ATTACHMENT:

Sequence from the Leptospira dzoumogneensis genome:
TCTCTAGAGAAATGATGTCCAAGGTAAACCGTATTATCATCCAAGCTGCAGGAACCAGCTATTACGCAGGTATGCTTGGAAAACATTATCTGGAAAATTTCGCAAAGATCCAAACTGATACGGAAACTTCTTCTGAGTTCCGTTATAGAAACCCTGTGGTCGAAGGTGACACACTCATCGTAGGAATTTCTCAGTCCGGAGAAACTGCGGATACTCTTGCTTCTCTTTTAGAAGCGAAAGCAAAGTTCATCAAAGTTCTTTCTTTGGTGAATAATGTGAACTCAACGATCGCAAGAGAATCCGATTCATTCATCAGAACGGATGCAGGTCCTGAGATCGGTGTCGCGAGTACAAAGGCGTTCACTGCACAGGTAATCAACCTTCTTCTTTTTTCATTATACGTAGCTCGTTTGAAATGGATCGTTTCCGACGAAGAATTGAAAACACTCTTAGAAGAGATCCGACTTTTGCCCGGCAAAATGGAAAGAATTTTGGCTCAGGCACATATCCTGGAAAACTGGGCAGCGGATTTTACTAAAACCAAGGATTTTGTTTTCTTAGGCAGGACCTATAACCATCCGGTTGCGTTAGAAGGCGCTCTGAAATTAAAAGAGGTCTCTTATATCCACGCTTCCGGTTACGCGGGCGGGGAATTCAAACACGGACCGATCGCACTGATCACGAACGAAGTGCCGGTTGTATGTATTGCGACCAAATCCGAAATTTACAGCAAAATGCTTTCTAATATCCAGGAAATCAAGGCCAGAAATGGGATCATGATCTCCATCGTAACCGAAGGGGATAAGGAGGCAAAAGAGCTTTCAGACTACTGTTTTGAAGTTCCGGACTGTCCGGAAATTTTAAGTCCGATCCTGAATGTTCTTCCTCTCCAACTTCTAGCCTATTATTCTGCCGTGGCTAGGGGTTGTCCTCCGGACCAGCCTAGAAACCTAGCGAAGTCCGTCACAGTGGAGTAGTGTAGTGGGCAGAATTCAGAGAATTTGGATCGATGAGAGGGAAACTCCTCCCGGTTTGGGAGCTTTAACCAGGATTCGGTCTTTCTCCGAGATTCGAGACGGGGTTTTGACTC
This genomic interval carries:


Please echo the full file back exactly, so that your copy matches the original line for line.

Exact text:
Sequence from the Leptospira dzoumogneensis genome:
TCTCTAGAGAAATGATGTCCAAGGTAAACCGTATTATCATCCAAGCTGCAGGAACCAGCTATTACGCAGGTATGCTTGGAAAACATTATCTGGAAAATTTCGCAAAGATCCAAACTGATACGGAAACTTCTTCTGAGTTCCGTTATAGAAACCCTGTGGTCGAAGGTGACACACTCATCGTAGGAATTTCTCAGTCCGGAGAAACTGCGGATACTCTTGCTTCTCTTTTAGAAGCGAAAGCAAAGTTCATCAAAGTTCTTTCTTTGGTGAATAATGTGAACTCAACGATCGCAAGAGAATCCGATTCATTCATCAGAACGGATGCAGGTCCTGAGATCGGTGTCGCGAGTACAAAGGCGTTCACTGCACAGGTAATCAACCTTCTTCTTTTTTCATTATACGTAGCTCGTTTGAAATGGATCGTTTCCGACGAAGAATTGAAAACACTCTTAGAAGAGATCCGACTTTTGCCCGGCAAAATGGAAAGAATTTTGGCTCAGGCACATATCCTGGAAAACTGGGCAGCGGATTTTACTAAAACCAAGGATTTTGTTTTCTTAGGCAGGACCTATAACCATCCGGTTGCGTTAGAAGGCGCTCTGAAATTAAAAGAGGTCTCTTATATCCACGCTTCCGGTTACGCGGGCGGGGAATTCAAACACGGACCGATCGCACTGATCACGAACGAAGTGCCGGTTGTATGTATTGCGACCAAATCCGAAATTTACAGCAAAATGCTTTCTAATATCCAGGAAATCAAGGCCAGAAATGGGATCATGATCTCCATCGTAACCGAAGGGGATAAGGAGGCAAAAGAGCTTTCAGACTACTGTTTTGAAGTTCCGGACTGTCCGGAAATTTTAAGTCCGATCCTGAATGTTCTTCCTCTCCAACTTCTAGCCTATTATTCTGCCGTGGCTAGGGGTTGTCCTCCGGACCAGCCTAGAAACCTAGCGAAGTCCGTCACAGTGGAGTAGTGTAGTGGGCAGAATTCAGAGAATTTGGATCGATGAGAGGGAAACTCCTCCCGGTTTGGGAGCTTTAACCAGGATTCGGTCTTTCTCCGAGATTCGAGACGGGGTTTTGACTC
This genomic interval carries: